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Seeding rate and date of sowing effects on two wheat varieties in the Victorian Mallee

N.Vallance1, I.Mock1, V.Matassa2 and J.Humphris1

1Agriculture Victoria - Victorian Institute for Dryland Agriculture, Walpeup, Victoria.
Agriculture Victoria - Victorian Institute for Dryland Agriculture, Horsham, Victoria.


A comparison of wheat seeding rates in the Victorian Mallee challenges the low seeding rates traditionally employed by growers. Grain characteristics, yield and grain quality of the large seeded variety Frame, and the small seeded variety Silverstar were compared at five seeding rates and two times of sowing. Yields of Silverstar increased in proportion to seeding rate, whereas neither the yield nor protein level of Frame improved when more than 170 seeds/m2 were sown. The yield penalty suffered by crops sown in late June over sowing in late May was approximately 25% for both varieties.

Key Words

Wheat, Frame, Silverstar, seeding rate, yield, protein, screenings.


A range of factors may contribute to wheat cultivars not achieving their potential yield. These include varying grain size, conservative sowing rates, germination and establishment difficulties due to issues such as hard setting soils, sowing depth and coleoptile lengths, which may result in less than the desired number of plants/m2. Studies have suggested that lower seeding rates produce a higher proportion of secondary tillers, which may be more prone to producing small grain. This is attributed to higher temperatures and water stress during grain filling than the earlier forming primary tillers (1).

The traditional view of farmers in the Victorian Mallee has been that by low and conservative seeding rates in cereal crops such as wheat, more moisture is available in the critical grain filling period. The perception has been that by increasing seeding rates, too many plants would be competing for moisture and in a dry finish to the season, yields and grain quality are reduced. Small, shrivelled grain would result from the lack of available moisture.

The primary aim of this study was not only to improve grain yields by optimising seeding rates, but also to improve grain quality by reducing screening levels in a notably small grained variety, Silverstar.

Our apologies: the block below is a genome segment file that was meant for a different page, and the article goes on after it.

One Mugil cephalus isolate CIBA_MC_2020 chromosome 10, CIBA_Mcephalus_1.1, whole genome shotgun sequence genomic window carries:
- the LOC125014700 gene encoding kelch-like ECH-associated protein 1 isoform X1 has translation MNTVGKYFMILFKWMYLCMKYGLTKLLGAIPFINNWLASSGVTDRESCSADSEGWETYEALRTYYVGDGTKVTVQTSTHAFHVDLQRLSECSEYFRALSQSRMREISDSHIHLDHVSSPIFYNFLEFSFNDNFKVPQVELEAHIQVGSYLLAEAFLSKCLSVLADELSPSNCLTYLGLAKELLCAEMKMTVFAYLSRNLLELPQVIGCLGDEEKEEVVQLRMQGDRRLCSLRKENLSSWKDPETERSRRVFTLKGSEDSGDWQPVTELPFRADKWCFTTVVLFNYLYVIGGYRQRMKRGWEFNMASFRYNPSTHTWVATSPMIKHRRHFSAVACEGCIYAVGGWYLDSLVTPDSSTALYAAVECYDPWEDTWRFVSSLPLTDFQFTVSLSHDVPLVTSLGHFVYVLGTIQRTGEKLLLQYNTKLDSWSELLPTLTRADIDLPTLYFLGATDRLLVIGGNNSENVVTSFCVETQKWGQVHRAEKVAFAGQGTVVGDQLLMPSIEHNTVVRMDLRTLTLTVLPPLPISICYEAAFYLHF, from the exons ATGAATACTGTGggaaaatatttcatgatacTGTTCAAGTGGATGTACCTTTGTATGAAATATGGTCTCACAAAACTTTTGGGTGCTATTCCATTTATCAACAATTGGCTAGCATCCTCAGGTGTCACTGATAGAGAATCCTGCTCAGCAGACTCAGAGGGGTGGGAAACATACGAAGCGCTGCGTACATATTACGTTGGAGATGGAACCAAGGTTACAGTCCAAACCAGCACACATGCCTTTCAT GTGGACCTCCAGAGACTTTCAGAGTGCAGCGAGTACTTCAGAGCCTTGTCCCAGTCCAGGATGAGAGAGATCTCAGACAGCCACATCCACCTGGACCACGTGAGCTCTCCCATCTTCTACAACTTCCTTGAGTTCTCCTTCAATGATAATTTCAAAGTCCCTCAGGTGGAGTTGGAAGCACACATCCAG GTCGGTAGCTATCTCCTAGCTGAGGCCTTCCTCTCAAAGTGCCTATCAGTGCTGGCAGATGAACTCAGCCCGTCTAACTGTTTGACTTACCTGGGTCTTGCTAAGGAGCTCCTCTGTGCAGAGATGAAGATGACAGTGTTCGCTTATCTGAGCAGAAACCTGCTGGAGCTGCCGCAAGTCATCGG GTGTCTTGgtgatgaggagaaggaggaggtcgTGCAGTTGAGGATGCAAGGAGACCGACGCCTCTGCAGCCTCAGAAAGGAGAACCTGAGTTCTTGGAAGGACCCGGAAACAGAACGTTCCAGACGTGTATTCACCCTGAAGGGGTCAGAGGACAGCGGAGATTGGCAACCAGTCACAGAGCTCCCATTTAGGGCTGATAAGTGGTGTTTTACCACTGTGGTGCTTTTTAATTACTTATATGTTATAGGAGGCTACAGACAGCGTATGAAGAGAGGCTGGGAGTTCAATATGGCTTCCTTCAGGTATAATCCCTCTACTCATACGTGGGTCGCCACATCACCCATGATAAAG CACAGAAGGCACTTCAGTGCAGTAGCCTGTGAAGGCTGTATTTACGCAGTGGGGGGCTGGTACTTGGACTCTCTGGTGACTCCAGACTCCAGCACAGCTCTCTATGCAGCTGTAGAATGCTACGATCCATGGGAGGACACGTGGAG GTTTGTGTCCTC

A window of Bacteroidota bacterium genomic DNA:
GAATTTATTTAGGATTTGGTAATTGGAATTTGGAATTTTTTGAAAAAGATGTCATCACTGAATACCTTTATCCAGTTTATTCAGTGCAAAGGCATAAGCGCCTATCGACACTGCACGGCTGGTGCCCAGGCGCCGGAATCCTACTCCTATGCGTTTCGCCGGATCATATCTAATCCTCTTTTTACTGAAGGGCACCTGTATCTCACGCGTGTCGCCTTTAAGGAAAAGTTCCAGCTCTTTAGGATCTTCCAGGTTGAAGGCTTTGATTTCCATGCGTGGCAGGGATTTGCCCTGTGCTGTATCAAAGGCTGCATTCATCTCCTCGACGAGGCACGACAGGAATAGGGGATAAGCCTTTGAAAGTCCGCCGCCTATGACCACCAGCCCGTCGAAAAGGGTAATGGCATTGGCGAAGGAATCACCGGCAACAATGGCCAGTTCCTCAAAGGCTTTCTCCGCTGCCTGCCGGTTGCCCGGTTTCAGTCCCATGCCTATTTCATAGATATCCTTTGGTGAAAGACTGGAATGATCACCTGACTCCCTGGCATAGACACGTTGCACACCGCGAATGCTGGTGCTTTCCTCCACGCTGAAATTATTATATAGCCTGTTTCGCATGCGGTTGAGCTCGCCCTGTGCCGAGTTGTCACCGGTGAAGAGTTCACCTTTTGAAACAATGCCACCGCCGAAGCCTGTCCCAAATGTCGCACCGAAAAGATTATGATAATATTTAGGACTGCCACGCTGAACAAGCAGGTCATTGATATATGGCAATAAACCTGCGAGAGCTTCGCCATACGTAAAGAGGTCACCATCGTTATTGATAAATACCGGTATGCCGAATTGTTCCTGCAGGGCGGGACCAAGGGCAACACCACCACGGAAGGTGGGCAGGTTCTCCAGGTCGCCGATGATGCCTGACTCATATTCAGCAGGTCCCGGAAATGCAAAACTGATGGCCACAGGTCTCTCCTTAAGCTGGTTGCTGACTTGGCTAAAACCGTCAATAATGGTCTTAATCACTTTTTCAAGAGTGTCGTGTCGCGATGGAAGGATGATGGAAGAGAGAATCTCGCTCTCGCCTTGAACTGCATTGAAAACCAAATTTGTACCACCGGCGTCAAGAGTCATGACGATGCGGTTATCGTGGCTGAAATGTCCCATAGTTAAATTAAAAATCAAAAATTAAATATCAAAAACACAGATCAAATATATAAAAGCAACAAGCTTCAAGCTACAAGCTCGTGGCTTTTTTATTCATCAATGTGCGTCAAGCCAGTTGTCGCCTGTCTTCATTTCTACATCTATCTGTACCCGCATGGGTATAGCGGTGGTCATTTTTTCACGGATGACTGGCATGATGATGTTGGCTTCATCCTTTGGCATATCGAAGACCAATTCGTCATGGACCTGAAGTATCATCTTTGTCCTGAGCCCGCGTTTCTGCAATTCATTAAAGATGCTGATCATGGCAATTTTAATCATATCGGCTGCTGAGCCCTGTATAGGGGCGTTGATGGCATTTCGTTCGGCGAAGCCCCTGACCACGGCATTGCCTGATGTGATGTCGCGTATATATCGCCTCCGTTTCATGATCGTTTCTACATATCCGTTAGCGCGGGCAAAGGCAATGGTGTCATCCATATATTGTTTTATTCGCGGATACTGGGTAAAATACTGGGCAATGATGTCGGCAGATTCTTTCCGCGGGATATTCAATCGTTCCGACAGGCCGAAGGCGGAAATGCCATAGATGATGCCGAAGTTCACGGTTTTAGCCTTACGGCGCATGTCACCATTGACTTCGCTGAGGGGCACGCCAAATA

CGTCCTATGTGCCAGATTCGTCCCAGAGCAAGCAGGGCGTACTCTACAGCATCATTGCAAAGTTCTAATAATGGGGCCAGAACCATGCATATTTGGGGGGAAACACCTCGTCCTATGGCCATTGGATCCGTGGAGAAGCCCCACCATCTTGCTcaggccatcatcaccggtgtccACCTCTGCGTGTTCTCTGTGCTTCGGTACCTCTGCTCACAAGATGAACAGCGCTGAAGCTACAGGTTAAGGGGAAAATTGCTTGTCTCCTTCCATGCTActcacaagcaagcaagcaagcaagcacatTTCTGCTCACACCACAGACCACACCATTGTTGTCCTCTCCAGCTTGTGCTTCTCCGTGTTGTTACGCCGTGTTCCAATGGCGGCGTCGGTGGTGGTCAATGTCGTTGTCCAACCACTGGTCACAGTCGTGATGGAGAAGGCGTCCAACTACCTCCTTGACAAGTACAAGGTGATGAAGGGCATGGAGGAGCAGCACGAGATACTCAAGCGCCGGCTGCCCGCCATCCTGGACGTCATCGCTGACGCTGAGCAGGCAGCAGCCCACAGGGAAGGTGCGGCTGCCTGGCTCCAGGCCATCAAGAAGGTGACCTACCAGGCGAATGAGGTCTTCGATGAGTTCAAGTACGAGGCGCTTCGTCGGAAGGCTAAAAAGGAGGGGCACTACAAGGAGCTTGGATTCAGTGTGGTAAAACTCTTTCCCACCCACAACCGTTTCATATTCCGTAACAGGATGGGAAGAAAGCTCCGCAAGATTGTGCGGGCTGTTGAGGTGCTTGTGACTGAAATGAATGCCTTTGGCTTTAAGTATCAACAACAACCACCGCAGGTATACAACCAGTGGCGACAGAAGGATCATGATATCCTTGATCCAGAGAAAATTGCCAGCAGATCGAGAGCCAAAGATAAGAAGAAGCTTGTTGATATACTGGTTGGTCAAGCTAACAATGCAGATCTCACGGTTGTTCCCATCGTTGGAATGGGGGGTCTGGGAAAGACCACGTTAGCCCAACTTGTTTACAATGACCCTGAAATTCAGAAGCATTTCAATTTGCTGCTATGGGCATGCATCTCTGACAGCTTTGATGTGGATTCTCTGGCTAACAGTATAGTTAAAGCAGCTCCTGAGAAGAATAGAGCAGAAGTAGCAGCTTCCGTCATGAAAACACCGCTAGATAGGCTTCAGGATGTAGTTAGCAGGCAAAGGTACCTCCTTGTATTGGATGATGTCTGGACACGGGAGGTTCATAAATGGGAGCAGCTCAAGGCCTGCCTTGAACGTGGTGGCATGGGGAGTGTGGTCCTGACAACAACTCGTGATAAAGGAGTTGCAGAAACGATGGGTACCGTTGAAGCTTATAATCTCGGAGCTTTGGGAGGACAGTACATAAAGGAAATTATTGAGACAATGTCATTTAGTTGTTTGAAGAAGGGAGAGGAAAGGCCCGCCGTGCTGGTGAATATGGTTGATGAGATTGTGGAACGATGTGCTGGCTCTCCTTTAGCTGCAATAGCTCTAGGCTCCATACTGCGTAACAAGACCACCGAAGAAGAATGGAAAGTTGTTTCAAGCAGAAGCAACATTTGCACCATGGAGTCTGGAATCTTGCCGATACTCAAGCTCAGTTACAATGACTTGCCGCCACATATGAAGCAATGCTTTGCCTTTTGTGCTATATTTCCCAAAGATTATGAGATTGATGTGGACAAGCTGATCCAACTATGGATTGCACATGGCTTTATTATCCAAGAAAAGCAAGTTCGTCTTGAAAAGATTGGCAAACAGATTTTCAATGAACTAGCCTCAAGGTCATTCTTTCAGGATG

Materials and methods

A field experiment was conducted at the VIDA Walpeup Mallee Research Station, (average annual rainfall 336mm) in 1999, on a sandy loam soil. The grain yield and quality of Frame wheat, a large seeded (41grams/1000grain weight) and Silverstar wheat, a small seeded (32 grams/ 1000 grain weight) variety were compared. Three replications of plots (8 rows x 18m) were sown at 70, 120, 170, 220 and 270 seeds/m2) and 2 sowing times (27/5 and 29/6). A late break to the season prevented earlier sowing but provided an opportunity to evaluate the comparative performance of the early season cultivar Silverstar, compared to the mid season cultivar Frame, in a shorter than normal growing season. Analysis of variance of data was conducted using GENSTAT. Differences in treatment means of P<0.05 were considered significant.

Results and discussion

Grain yield: At the lowest seeding rate of 70 plants/m2, Frame significantly yielded more grain than Silverstar. There were no significant differences between the two varieties at other seeding rates. However, the yield of Silverstar increased progressively with seeding rate whereas the yield of Frame did not increase with seeding rates above 170 seeds/m2 (Figure 1a).

For both varieties, sowing in late June produced significantly lower yields compared to sowing in late May. The relationship between yield and seeding rate was similar at both sowing times, and seeding rates of less than 120 seeds/m2 reduced the yield potential of both varieties. Data from both sowing times are combined in Figure 1.

Figure 1: (a) Grain yield (t/ha) and (b) Protein (%) of Silverstar and Frame sown at 70-270 seeds/m2. Bar is LSD for seeding rate(P<0.05).

Grain protein: Frame had higher grain protein content than Silverstar at all seeding rates and sowing times, Figure 1(b). Silverstar averaged approximately 1% lower protein but showed significantly increased protein content at higher seeding rates.

Grain size: The average grain size of Silverstar was 27g/1000 compared with Frame at 35.5g/1000. Silverstar also had higher screenings than Frame at both sowing times and at each sowing rate. Although the lower grain size was associated with higher screenings, neither cultivar exceeded 1.6% of the sample passing through a 2.0mm screen. Excessive screenings were thus not evident with Silverstar in these results, contrary to the experience of many farmers growing Silverstar in 1999.


This experiment supports the use of higher seeding rates with the wheat variety Silverstar than those required with the variety Frame. Seeding rates greater than 170 plants/m2 were not detrimental to Silverstar, slightly increasing its yields at the higher rates, whereas the yields of Frame did not increase at above 170 plants/m2.

In this experiment, yield and grain size of Silverstar exceeded district averages in many instances. This suggests that the trial plots were not severely stressed during the crucial grain filling period, unlike other areas of the Mallee in 1999.

These results did not establish that high seeding rates would reduce screenings losses with Silverstar. Further research is necessary to ascertain wether additional factors other than seeding rates maybe associated with improving screening levels in a small grained wheat variety such as Silverstar.


Technical assistance was provided Steve Wisneske


Young, A. 1991. Low sowing rates can mean losses in a dry finish. Australian Grain, Oct-Nov, 1991.

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